Archive for September 22nd, 2007

22nd September 2007, Saturday


Walking around Walland Marsh today we got excellent views of a female merlin and a hunting hobby, and regular sightings of two marsh harriers. Whether or not these were always the same birds was hard to tell but it reminded me that it will soon be time to watch for harriers returning to their winter roosts at dusk. Co-ordinated counts at the reed-beds on Walland Marsh and Dungeness in recent winters have confirmed the health of marsh harrier populations in the area. Counts of 19 birds were obtained two years ago and 18 last winter – I can remember getting excited when a single pair of this bird started breeding in the area in the 1990’s! Hen harriers in contrast were disappointing last winter – only 4-5 birds were recorded compared to 17 in the winter of 2002/3. Hopefully this was due to the mild weather last year. What will this winter have in store for us?

22nd September 2007, Saturday

Dungeness Bird Observatory

The highlights of the day were another two Sabine’s Gulls, an adult and juvenile. There was very little movement offshore otherwise, although there were about 200 Gannets and 20 Arctic Skuas lingering throughout the day and five Great Skuas flew west. There was also a juvenile Mediterranean Gull, six Little Gulls, three Yellow-legged Gulls and about 20 Arctic Terns feeding offshore. The bushes were also fairly quiet with two Merlins, a Redwing and a Spotted Flycatcher being about the best on offer but there was a  steady movement of birds overhead including six Grey Herons, 1800 Swallows, 300 House Martins, 270 Sand Martins, 200 Meadow Pipits, seven Grey Wagtails, three Siskins and nine Reed Buntings.


Sabine’s Gull  Larus sabini juvenile   Dungeness  22nd September

David Walker from DBO website

22nd September 2007, Saturday

Dried out ditches

These might not seem the most promising wildlife habitats, but desiccation is essential for some species. Today, on Walland Marsh, I came across one of these rather unpromising habitats. However flowering on the bare lumps of rather salty-looking clay were what appeared to be tiny saltmarsh goosefoot Chenopodium chenopodioides (below), a nationally scarce annual plant that germinates on the mud of drying saline ditches. Although abundant on the North Kent Marshes this species is rare on Walland Marsh and at Rye Harbour. It is though similar to red goosefoot Chenopodium rubrum. If anyone can guide me further I would be grateful….. It was growing with another mud-lover, celery-leaved buttercup Ranunculus sceleratus. Nearby seedlings of another mud-germinating plant thread leaved water crowfoot Ranunculus trichophyllus were growing well, indeed one precocious specimen was starting to flower. Come the spring these channels will be shallow water-filled features, covered in white crowfoot flowers.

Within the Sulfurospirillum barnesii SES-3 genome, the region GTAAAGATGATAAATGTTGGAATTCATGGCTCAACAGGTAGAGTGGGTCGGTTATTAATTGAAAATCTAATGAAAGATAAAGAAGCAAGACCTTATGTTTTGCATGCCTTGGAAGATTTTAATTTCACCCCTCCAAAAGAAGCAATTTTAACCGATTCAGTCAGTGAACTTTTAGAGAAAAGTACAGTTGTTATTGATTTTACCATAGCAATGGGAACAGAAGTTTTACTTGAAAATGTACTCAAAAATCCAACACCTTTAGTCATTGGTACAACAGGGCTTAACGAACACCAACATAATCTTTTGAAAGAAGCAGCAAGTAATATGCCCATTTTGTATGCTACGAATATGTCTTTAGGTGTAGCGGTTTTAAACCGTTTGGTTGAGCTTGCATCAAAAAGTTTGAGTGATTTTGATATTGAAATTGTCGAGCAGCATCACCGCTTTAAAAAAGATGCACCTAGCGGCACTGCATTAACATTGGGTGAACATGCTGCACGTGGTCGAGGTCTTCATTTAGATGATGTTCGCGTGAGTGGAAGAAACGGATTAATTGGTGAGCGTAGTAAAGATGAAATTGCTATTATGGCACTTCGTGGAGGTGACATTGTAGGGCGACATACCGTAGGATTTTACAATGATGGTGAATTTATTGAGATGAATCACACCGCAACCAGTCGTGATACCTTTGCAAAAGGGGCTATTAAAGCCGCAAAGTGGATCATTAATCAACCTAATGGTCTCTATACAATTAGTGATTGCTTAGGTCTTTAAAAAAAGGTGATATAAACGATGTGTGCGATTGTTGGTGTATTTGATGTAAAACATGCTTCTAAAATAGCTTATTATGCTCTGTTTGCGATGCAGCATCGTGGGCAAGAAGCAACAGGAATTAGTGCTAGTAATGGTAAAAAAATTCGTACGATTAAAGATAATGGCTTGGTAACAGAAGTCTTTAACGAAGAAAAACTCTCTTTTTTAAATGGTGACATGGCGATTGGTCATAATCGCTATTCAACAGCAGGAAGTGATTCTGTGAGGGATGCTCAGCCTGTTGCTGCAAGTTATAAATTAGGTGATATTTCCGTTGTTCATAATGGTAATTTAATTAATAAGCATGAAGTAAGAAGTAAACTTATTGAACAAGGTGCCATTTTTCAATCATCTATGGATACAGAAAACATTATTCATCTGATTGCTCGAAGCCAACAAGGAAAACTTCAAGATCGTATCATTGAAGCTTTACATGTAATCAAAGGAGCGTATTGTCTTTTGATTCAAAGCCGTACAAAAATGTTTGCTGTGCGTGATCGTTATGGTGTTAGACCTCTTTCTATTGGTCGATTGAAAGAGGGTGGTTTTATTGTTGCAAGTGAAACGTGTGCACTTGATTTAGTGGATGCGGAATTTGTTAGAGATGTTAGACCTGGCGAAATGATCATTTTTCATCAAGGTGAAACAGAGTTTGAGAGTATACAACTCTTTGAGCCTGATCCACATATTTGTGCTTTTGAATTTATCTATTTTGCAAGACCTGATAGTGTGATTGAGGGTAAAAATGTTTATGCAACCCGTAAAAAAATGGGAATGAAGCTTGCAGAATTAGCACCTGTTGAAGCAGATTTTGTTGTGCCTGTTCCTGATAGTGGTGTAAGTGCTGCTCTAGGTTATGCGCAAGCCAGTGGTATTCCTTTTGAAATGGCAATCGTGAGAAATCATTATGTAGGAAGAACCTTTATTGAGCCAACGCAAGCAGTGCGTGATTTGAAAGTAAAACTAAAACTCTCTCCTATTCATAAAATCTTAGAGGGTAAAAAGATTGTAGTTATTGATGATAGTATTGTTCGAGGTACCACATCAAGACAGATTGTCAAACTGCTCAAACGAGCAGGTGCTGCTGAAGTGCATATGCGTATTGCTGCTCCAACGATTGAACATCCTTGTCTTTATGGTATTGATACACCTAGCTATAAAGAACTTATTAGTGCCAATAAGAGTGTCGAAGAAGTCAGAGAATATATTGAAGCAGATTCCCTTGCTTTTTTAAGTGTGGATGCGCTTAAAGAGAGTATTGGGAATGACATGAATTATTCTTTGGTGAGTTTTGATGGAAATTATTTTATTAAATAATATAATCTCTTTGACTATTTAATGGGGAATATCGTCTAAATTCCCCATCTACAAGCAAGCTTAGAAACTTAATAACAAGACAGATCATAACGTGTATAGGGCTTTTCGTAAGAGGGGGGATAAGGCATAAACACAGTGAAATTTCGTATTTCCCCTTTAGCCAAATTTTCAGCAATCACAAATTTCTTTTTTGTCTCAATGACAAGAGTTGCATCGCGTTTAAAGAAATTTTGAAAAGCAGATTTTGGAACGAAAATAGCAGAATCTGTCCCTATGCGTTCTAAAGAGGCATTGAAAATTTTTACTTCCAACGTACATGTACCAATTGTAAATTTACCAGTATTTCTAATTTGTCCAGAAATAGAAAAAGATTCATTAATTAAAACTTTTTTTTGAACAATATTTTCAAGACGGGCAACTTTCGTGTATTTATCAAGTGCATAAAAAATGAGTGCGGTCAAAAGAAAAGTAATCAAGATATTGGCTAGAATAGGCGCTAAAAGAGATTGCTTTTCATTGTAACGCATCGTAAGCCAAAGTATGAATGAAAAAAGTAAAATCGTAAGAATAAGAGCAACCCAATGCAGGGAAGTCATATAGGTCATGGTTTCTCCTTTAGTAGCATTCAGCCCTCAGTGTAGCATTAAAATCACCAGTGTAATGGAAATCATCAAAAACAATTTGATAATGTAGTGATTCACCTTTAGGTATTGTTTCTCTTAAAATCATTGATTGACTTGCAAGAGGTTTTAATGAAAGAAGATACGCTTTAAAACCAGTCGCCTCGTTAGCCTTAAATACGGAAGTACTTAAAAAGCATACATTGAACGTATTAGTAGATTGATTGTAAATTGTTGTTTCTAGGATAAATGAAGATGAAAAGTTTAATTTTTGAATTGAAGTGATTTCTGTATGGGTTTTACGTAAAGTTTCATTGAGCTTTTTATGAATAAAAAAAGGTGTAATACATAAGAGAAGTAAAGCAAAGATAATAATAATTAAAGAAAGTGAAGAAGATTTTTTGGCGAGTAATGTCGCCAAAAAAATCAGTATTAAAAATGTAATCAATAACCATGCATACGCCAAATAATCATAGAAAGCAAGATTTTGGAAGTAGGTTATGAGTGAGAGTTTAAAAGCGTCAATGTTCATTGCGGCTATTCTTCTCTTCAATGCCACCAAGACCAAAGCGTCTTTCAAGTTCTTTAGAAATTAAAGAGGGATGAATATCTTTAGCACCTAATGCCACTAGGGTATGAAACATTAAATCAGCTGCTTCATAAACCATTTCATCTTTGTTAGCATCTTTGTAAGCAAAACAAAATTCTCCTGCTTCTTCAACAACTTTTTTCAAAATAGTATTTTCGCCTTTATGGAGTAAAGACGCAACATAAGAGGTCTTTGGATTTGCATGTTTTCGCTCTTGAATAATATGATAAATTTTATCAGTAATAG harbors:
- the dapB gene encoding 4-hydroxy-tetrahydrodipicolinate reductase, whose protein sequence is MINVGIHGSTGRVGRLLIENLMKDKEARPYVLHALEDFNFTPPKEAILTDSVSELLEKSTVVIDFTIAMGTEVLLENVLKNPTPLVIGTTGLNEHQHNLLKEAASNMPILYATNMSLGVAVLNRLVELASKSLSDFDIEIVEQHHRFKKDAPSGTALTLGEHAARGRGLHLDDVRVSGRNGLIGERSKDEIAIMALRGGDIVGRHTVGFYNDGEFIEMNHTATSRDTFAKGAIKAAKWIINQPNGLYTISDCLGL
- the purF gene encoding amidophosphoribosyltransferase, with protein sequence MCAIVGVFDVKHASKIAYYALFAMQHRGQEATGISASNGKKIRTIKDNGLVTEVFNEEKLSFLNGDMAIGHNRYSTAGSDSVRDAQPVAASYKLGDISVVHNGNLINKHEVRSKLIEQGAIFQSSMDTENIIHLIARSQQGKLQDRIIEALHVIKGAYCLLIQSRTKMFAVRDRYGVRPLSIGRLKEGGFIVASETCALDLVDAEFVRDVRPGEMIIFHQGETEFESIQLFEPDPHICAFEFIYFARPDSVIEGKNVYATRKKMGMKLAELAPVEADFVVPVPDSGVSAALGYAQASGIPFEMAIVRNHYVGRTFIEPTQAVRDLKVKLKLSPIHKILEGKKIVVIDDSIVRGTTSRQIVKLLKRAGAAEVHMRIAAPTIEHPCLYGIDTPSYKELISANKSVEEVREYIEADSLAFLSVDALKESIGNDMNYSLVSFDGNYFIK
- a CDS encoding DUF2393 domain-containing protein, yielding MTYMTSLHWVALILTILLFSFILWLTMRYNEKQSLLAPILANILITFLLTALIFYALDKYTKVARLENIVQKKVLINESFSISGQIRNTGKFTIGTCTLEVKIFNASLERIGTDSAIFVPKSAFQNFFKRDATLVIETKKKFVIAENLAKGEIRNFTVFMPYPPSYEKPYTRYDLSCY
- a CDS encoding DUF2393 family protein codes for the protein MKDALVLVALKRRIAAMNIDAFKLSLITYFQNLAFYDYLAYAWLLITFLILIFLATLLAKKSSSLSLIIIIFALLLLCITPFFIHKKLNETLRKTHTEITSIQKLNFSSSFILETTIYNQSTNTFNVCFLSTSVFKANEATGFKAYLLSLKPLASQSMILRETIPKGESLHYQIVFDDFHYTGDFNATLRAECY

saltmarsh goosefoot
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22nd September 2007, Saturday



Quite a few changes from a fortnight ago. Reed Buntings are very obvious perched in the vegetation and calling continuously – there were at least 50 of these, and alongside them several new Stonechats, in addition to the local family of 4.
Little groups of Meadow Pipits were moving up the valley – at least 25, and I could hear a couple of Skylarks, 3 Grey Wagtails and a Siskin with them.

Many hirundines were also flying west and gathering over the fields towards Brede Bridge – about 300 Swallows and 100 House Martins. Other departing summer birds were a dozen Chiffchaffs, 2 each of Blackcap and Sedge Warbler,and a Wheatear, with a Hobby cruising lazily overhead, picking dragonflies out of the air.

Other raptors were Kestrel, Sparrowhawk, Buzzard and Marsh Harrier.
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22nd September 2007, Saturday

Pett Pools

… the roadside pool continues to be the best place in the RX area for watching a variety of waders. This morning they included some similar species side by side for easy comparison. Both Godwits, both Redshank, and Dunlin alongside Little Stint  and Curlew Sandpiper. Most entertaining were the 8 Little Egret dashing around and catching shrimps, closely followed by more than a dozen active and noisy Bearded Tit.


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22nd September 2007, Saturday

News from RSPB Dungeness

Bird of the week was the common crane that flew low over Burrowes pit on Tuesday afternoon before settling down and spending the evening in the ploughed fields at the back of Hooker’s pits. Ospreys were recorded flying over on the 14th, 20th and 21st and shovelers reached an impressive peak of 437 birds on the 16th. Pintails peaked at 31 and garganey were seen on several dates, with two birds together on 17th. Eleven bar-tailed godwits flying over on the 19th were the best of the waders. A little owl was present in the car park bushes on the 18th and seen again two days later near Scott hide.

Sixteen redwings flew over on the 18th and five song thrushes were present along the entrance track the following day. Apart from increasing numbers of robins (20+) and chiffchaffs (30+) migrants have been thin on the ground, with highlights limited to a single stonechat and a couple of flyover grey wagtails.